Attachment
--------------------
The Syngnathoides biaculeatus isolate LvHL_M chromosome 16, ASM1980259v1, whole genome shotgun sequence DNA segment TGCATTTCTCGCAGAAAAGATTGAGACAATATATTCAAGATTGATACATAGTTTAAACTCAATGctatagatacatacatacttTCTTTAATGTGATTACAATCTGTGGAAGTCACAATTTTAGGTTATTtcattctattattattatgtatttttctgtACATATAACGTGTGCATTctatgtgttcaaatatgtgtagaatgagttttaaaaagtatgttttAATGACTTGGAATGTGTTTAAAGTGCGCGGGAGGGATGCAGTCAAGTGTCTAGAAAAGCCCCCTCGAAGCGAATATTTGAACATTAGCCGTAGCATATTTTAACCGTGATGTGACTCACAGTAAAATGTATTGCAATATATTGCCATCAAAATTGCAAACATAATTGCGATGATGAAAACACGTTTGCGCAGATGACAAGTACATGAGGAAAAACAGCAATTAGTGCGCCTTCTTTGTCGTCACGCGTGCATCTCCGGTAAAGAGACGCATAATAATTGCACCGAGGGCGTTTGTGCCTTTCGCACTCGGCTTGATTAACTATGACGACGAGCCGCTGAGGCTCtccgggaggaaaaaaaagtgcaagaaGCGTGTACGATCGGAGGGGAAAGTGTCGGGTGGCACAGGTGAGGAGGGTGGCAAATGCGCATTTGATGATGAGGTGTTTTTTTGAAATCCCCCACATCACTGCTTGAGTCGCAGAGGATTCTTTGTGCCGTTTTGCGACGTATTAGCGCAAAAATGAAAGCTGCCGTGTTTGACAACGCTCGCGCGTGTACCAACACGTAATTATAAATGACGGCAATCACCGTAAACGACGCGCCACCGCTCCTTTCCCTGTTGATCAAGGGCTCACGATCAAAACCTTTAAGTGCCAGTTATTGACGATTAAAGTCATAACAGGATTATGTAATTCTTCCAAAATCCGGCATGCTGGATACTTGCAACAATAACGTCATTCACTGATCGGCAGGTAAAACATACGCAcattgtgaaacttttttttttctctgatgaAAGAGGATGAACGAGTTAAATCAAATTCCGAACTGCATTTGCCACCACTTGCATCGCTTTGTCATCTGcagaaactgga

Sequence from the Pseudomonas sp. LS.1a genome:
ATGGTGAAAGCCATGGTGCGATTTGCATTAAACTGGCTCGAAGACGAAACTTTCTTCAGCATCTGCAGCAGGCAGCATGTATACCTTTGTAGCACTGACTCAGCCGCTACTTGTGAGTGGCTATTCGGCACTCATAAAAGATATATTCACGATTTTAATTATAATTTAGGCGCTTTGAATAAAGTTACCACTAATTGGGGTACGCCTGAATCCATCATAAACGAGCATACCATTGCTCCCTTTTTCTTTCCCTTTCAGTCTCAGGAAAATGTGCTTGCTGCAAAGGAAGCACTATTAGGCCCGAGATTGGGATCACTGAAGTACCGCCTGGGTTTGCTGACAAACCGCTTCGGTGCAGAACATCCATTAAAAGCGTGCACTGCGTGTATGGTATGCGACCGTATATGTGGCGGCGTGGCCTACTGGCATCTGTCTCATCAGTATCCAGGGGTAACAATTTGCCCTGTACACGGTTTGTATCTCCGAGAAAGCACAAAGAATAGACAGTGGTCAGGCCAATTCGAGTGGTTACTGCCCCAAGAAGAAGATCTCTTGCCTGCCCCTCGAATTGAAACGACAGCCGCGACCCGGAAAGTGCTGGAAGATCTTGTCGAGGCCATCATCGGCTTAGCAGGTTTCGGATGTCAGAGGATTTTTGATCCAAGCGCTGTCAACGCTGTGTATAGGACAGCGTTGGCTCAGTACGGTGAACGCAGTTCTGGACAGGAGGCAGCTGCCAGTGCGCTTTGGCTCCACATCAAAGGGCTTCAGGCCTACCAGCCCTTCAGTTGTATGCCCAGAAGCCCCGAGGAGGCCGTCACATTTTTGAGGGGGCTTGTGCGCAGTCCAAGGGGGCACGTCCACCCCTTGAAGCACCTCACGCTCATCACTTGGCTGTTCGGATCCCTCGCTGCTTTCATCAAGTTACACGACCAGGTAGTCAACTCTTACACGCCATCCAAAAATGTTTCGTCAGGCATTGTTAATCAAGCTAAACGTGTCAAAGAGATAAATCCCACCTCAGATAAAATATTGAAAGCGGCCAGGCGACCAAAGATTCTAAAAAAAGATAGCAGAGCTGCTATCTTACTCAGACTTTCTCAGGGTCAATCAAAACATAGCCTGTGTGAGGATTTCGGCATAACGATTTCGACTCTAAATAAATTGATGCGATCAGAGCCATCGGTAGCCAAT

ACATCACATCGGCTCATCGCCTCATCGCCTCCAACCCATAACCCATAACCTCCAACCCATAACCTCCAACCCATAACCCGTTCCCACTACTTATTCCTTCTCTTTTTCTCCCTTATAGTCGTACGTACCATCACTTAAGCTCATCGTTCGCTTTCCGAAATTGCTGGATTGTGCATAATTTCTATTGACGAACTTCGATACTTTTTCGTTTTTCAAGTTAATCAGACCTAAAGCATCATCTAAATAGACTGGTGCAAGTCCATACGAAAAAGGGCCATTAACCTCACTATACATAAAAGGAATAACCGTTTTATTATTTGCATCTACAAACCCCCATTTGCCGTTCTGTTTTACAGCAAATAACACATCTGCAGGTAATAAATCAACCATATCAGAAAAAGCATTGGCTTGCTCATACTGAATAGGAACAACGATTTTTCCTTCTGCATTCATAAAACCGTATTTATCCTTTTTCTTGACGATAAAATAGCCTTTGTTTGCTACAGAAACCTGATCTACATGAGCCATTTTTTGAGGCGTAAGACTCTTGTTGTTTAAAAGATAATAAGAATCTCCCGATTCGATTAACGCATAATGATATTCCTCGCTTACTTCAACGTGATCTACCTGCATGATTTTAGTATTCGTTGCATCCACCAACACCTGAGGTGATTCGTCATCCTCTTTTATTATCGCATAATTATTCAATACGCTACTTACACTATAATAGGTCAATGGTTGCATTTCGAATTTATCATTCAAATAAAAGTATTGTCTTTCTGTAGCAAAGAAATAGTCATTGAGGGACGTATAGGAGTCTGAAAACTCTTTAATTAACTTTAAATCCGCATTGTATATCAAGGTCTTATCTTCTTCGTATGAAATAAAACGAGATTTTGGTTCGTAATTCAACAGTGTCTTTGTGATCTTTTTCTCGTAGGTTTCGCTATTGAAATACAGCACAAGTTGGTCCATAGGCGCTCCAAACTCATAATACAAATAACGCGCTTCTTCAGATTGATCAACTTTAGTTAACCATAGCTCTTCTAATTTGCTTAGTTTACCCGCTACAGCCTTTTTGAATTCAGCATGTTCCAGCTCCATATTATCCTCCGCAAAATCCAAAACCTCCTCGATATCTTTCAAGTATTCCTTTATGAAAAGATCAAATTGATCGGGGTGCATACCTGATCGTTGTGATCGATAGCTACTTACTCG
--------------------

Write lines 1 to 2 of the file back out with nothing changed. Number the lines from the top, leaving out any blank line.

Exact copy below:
The Syngnathoides biaculeatus isolate LvHL_M chromosome 16, ASM1980259v1, whole genome shotgun sequence DNA segment TGCATTTCTCGCAGAAAAGATTGAGACAATATATTCAAGATTGATACATAGTTTAAACTCAATGctatagatacatacatacttTCTTTAATGTGATTACAATCTGTGGAAGTCACAATTTTAGGTTATTtcattctattattattatgtatttttctgtACATATAACGTGTGCATTctatgtgttcaaatatgtgtagaatgagttttaaaaagtatgttttAATGACTTGGAATGTGTTTAAAGTGCGCGGGAGGGATGCAGTCAAGTGTCTAGAAAAGCCCCCTCGAAGCGAATATTTGAACATTAGCCGTAGCATATTTTAACCGTGATGTGACTCACAGTAAAATGTATTGCAATATATTGCCATCAAAATTGCAAACATAATTGCGATGATGAAAACACGTTTGCGCAGATGACAAGTACATGAGGAAAAACAGCAATTAGTGCGCCTTCTTTGTCGTCACGCGTGCATCTCCGGTAAAGAGACGCATAATAATTGCACCGAGGGCGTTTGTGCCTTTCGCACTCGGCTTGATTAACTATGACGACGAGCCGCTGAGGCTCtccgggaggaaaaaaaagtgcaagaaGCGTGTACGATCGGAGGGGAAAGTGTCGGGTGGCACAGGTGAGGAGGGTGGCAAATGCGCATTTGATGATGAGGTGTTTTTTTGAAATCCCCCACATCACTGCTTGAGTCGCAGAGGATTCTTTGTGCCGTTTTGCGACGTATTAGCGCAAAAATGAAAGCTGCCGTGTTTGACAACGCTCGCGCGTGTACCAACACGTAATTATAAATGACGGCAATCACCGTAAACGACGCGCCACCGCTCCTTTCCCTGTTGATCAAGGGCTCACGATCAAAACCTTTAAGTGCCAGTTATTGACGATTAAAGTCATAACAGGATTATGTAATTCTTCCAAAATCCGGCATGCTGGATACTTGCAACAATAACGTCATTCACTGATCGGCAGGTAAAACATACGCAcattgtgaaacttttttttttctctgatgaAAGAGGATGAACGAGTTAAATCAAATTCCGAACTGCATTTGCCACCACTTGCATCGCTTTGTCATCTGcagaaactgga

Sequence from the Pseudomonas sp. LS.1a genome: